- Alan Grant
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So these two men, the lone survivors of a shipwreck, are seated in a dinghy. All around them, there's nothing but ocean. Each man uses a single oar to row the boat in a direction they hope will eventually lead to land. After several days of fruitless effort one man says: "I think we should stop and pray to God."
"Yeah, we can pray to God," says the other man. "But keep on rowing."
Rick Venturi, the former defensive coordinator for the Indianapolis Colts, told me that story. Five games into the 1991 season, Venturi was named the interim coach for a team on the way to a dreadful 1-15 season. To survive, he infused the difficult operation with his own brand of wisdom.
Sometimes, when a team really sucks, their season is effectively over by late September. And the question is frequently asked by fans and media, what keeps a guy motivated? If the team is struggling, what prevents its separate members from just going through the motions? Pay is one. At the end of the day, everyone still needs to pay their bills. That's not a cliché, just one of those annoying facts of life. But there is something shiny inside this coal of unoriginal pragmatism. It's called professional pride.
Rams safety Corey Chavous embodies that pride. By the time coach Scott Linehan was fired on September 29, the 0-4 Rams' season was, for all intents and purposes over. But Chavous keeps on playing, just like he always has. Chavous is one of those preternaturally positive types for whom the big picture always eclipses the smaller one.
"Sometimes the worst situations bring about the greatest source of strength," says Chavous. "But no matter what, I just enjoy the NFL experience."
In Chavous' 11 years, his experience has certainly yielded some bad situations.
From '98 to 2001, Chavous toiled for the Arizona Cardinals, who, during that span went 25 up and 39 down, including two seasons with a total of 9 wins.
"Losing like we did was tough to swallow," says Chavous. "When you're losing, the margin for error is so slim. If you're not performing, you're out. There were times when I wondered if I was even going to be in the league for long."
Though he was a second round pick, Chavous was right to be on edge. There are no scholarships in professional football, especially for a losing team. In fact, most teams don't take the team picture until almost midway through the year. It's usually takes about that long before the roster is set. And those guys who were on the opening day roster but whose likeness is missing from the team photo?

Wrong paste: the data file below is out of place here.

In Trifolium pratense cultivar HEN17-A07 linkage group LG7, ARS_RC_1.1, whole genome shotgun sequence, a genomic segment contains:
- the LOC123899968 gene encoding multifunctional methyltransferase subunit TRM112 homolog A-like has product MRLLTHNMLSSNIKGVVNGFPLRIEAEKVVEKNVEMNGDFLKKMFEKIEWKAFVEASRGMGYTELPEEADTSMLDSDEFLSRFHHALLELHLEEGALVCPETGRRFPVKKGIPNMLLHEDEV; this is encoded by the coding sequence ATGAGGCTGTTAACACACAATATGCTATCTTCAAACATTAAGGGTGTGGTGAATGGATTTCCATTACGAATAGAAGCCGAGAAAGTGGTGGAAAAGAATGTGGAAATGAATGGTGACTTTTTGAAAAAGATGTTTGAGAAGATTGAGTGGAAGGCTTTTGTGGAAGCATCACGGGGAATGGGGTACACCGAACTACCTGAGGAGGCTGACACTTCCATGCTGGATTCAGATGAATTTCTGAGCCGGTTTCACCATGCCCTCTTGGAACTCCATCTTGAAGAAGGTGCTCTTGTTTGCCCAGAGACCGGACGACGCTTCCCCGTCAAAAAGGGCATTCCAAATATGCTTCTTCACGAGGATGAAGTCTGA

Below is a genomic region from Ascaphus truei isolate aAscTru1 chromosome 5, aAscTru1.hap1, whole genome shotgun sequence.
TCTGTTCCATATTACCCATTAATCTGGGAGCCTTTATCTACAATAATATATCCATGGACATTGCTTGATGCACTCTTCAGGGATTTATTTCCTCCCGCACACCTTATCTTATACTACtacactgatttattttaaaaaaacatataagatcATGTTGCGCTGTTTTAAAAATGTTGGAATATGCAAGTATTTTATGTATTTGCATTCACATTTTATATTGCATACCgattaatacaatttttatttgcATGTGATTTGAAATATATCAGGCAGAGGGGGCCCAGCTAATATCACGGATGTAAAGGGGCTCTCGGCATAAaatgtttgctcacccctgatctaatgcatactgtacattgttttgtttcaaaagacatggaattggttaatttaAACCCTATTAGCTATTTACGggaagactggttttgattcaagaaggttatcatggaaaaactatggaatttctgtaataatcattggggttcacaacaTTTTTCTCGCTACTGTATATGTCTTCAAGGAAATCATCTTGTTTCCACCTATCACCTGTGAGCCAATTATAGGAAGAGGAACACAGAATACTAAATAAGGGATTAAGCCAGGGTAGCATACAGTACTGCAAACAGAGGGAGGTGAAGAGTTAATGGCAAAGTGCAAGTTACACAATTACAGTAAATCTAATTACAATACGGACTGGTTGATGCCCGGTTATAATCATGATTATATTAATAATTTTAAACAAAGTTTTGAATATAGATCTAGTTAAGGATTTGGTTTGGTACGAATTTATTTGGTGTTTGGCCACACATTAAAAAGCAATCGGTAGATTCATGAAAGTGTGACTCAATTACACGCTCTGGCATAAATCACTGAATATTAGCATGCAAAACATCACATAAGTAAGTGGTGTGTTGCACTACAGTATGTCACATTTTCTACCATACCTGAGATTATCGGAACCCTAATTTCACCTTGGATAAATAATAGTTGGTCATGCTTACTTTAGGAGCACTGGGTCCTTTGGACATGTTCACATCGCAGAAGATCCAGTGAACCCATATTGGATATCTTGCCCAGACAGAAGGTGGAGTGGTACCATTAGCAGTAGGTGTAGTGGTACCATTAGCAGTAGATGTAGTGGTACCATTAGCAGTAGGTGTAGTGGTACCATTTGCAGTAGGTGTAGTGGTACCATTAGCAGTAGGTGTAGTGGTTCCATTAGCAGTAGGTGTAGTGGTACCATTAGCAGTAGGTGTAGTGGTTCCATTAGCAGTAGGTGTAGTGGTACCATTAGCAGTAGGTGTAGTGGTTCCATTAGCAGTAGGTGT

"Some guys definitely shut it down when the team is losing," says Chavous. "So you lose a few guys every year." To drive his point home, he invokes his own maritime simile. "I look at this like being on a ship," says Chavous. "When the ship pulls into the dock and starts to unload, you want to make sure you're still part of the cargo."
But Chavous says he was taught, at a very early age, how an individual should conduct himself in a team game. His uncle Barney Chavous, who played the defensive line for the Denver Broncos for thirteen years, instilled in his nephew a practical approach to things. "Your knowledge of the game can never be underestimated," says Chavous. "Regardless of the team's record, you study film and prepare the same way every week." Like always he watched film, in the process reducing opposing offenses to situational tendencies. What do they do on first down and ten, second down and three to five yards, second down and ten to fifteen yards, third down and three to five yards, third down and eight to fifteen yards, etc.
That attention to detail paid off in the 2003 season. After signing as free agent with the Minnesota Vikings, Chavous had the best year of his career. His eight picks were second best in the league and he went to the Pro Bowl. So what changed from his days a member of the 6-10 Arizona Cardinals in 2001?
"Absolutely nothing," says Chavous. "The way I prepared then was the way I had always prepared," says Chavous. "If you call yourself a professional, you're consistently trying to improve yourself."
The minutia of game planning in the Rams meeting room has led to a two game winning streak. Who knows how long it will last. But even if it doesn't, Rams defensive players can count on the daily tedium being interrupted by former linebacker coach and now interim defensive coordinator—Rick Venturi. The name makes Chavous laugh. "Man, he's a great story teller and a great coach," says Chavous. "He has this infectious energy. And the stories he tells are as much about life as they are about football."
A couple of years ago I reminded him of the rowboat story while he was the defensive coordinator for the New Orleans Saints. We were seated on a bench at San Jose State University, just days after Katrina led to the Saints evacuating their homes en route to Oakland.
"I said that?" asked Venturi. "I like that one."
I told him I did too. It was one of the few things I remembered from that season.
What's the psychology behind finishing a lost season?